Here are the questions you should ask a lawyer in a first appointment:
First: find out what professional memberships the lawyer has.
Are they a member of their state law society? Quite often it’s an additional membership to where they actually have to be registered professionally. Every lawyer has to have their registration, whether it is to a legal services board or a bar association.
But what are their other professional membership? Good lawyers are usually members of their local law society or law institute which provides best practice, further education, extra accreditations, and all sorts of checklists and guidelines.
Second: What other accreditations and degrees do they have?
A lawyer might publish this information on their website or LinkedIn account, so if you’ve done your research prior to seeing your lawyer, you may already know.
Have they actually delved deeper into dispute resolution, or is there another particular area of practice that they’ve done further study in? Do have an interest in collaborative practice or they have an interest in trauma informed practice?
Third: what percentage of work do they do in this particular kind of matter?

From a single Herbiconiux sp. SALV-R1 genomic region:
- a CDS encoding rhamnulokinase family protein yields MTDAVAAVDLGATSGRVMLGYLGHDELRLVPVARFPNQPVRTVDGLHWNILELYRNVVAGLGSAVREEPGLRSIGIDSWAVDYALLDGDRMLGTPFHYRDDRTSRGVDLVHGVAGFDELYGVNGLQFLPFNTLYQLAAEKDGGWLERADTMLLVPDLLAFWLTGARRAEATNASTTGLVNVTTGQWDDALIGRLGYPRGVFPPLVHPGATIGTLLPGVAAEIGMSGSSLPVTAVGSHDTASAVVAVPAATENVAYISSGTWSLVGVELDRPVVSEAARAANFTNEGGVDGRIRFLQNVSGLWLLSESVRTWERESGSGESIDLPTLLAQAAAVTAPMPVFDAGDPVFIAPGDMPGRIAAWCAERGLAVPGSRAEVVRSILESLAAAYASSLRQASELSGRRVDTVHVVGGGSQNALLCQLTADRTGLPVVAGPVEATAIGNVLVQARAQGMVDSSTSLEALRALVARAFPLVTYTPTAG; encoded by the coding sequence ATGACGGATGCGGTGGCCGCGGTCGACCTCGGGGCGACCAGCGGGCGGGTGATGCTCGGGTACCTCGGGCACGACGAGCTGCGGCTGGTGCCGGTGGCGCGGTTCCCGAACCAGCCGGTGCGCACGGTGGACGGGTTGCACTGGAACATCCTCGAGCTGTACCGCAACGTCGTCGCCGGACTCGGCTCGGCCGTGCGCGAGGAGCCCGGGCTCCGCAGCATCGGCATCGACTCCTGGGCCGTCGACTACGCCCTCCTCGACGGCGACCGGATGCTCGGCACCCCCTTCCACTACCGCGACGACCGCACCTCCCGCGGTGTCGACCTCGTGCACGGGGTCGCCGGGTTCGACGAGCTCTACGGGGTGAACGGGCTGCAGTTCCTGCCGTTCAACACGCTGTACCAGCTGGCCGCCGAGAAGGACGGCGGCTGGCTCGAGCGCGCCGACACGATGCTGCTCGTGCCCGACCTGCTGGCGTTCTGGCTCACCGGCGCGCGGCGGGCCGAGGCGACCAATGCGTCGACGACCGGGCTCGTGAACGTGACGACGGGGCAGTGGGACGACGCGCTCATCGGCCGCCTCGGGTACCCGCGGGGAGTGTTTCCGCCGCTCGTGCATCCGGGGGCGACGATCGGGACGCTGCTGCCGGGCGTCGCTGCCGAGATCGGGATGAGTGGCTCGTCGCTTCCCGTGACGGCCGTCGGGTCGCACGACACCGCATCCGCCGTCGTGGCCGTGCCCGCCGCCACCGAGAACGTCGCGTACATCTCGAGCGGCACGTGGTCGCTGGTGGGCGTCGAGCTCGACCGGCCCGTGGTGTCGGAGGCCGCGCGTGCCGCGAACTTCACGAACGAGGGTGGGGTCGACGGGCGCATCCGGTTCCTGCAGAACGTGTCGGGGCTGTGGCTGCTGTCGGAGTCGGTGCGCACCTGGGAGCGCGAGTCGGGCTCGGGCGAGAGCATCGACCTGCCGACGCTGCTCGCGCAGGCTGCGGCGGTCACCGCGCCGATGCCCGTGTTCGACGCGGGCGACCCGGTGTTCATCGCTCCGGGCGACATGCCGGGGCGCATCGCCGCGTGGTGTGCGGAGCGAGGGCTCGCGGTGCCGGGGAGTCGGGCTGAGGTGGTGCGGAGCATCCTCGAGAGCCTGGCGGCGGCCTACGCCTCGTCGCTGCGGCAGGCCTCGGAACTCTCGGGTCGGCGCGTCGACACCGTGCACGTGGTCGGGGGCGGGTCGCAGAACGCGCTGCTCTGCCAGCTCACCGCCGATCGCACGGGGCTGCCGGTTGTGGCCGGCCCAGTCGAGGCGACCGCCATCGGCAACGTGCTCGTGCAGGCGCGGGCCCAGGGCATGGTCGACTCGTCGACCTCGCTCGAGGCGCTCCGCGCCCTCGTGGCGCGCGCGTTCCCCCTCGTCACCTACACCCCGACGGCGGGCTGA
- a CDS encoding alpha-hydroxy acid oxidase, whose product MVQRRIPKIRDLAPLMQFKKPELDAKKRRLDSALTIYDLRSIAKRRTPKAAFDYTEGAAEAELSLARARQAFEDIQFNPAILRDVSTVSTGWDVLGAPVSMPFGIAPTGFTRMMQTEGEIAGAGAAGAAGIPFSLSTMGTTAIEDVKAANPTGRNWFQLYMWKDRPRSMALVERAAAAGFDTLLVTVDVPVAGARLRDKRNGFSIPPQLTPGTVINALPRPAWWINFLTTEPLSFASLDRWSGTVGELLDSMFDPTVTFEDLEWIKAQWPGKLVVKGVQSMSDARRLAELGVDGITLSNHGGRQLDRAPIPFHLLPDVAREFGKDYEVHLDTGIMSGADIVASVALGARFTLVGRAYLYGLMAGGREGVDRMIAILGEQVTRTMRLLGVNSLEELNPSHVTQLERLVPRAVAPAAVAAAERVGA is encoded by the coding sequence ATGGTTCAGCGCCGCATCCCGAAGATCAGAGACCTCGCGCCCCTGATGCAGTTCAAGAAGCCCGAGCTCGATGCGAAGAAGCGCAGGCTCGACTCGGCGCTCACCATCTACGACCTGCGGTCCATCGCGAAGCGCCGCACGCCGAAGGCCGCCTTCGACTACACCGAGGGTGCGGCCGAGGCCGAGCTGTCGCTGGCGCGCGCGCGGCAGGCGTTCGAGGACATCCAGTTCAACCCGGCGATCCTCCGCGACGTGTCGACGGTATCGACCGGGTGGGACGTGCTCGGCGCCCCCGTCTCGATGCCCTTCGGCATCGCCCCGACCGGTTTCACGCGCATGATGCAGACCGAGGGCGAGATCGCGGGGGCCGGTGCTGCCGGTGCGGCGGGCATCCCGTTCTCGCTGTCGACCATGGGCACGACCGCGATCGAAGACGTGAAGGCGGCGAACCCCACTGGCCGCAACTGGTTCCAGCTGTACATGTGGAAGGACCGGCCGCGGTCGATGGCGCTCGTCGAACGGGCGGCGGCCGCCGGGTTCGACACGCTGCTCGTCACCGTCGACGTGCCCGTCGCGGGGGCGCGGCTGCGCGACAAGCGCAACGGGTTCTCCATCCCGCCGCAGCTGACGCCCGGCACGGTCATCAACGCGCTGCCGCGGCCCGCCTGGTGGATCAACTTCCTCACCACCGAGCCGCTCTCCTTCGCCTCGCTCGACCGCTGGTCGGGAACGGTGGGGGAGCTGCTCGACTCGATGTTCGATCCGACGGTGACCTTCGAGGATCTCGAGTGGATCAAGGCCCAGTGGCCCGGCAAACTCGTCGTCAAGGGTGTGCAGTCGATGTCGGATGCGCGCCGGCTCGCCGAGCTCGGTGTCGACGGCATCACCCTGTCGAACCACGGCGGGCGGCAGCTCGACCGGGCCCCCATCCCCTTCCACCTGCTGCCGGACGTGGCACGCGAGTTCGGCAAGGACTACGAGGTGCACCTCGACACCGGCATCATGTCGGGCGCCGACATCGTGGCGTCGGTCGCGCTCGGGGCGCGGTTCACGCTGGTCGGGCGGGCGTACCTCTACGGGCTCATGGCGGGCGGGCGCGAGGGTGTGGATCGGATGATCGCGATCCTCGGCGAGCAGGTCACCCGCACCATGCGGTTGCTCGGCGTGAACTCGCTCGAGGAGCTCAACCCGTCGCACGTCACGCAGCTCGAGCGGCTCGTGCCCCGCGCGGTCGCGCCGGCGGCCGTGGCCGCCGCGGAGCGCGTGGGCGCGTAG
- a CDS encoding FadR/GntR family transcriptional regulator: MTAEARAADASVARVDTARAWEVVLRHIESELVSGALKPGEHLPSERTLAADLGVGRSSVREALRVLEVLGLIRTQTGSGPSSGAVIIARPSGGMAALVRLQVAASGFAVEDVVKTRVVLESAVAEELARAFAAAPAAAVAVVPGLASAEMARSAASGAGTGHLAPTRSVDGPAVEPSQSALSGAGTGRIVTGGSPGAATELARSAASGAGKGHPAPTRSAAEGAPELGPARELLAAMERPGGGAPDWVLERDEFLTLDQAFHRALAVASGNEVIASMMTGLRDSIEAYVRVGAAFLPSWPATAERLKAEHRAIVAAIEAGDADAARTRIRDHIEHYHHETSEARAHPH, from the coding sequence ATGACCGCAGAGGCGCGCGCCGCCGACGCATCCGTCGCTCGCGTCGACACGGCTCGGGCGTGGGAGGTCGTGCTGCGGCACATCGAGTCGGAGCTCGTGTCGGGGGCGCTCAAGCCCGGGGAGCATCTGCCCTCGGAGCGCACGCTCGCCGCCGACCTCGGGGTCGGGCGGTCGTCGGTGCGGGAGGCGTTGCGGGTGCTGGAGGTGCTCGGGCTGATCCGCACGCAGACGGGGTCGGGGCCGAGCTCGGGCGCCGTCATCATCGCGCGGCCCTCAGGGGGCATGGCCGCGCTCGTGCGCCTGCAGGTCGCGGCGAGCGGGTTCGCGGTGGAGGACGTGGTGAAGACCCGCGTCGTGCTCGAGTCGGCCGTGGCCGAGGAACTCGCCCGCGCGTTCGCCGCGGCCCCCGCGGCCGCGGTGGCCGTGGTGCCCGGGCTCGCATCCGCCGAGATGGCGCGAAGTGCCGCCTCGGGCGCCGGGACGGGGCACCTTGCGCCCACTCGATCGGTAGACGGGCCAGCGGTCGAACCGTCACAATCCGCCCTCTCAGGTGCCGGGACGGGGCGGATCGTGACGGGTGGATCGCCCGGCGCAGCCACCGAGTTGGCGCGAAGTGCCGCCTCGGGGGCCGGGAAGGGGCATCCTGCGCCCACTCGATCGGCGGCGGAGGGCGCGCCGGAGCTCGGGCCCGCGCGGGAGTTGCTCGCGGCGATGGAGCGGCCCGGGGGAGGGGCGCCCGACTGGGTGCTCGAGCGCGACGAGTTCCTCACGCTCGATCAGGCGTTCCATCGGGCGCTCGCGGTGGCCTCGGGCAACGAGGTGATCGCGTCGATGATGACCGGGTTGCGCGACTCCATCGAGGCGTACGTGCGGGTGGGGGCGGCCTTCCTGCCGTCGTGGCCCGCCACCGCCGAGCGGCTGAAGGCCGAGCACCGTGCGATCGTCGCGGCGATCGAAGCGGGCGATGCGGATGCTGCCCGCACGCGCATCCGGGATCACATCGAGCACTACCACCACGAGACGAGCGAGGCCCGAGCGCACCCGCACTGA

The breakdown of the work that I do is roughly 40% in my main practice area, 30-40% in a secondary practice area, and then the rest is made up of bits and pieces. Sometimes it’s up to 60% in my main practice area.
How many sort of cases have you done like this? If it’s a litigation matter, if it’s a particular kind of claim, it’s important to ask. But also: how many of these kind of matters do you have going at the moment? Do they have capacity, because we don’t want someone who’s running a hundred litigation files.
Fourth: Who else is gonna be working on my file with you?
If you are not my main contact and you are a primary lawyer, is there a junior lawyer and maybe a paralegal that are gonna be working on the file? Who’s gonna be the direct contact?
Fifth: what’s the best way to communicate with you?
Can you call through at any time and get thought to them? Probably not. If it’s someone who is a fairly good lawyer and has a lot of matters, you’re going to have to make a phone appointment or you’re going to have to email them directly for a time.
If the best form of communication is email, how quickly are you likely to turn that around? When am I likely to hear from you? Those sorts of things. Is it gonna take a week to get me some initial information or answer my question?
Sixth: then you’re gonna actually ask some questions specifically around your matter.
What are the options to resolve it quickly that aren’t going to court? There should be two or three potential other options that should be explored; what the steps are in those options and what’s the cost on each of those? What are the timeframes on each of the options as well?
Lastly: for costs, does the lawyer provide a fixed fee quote on each of those different options?
Can they at least give you aan indication of what the cost would be?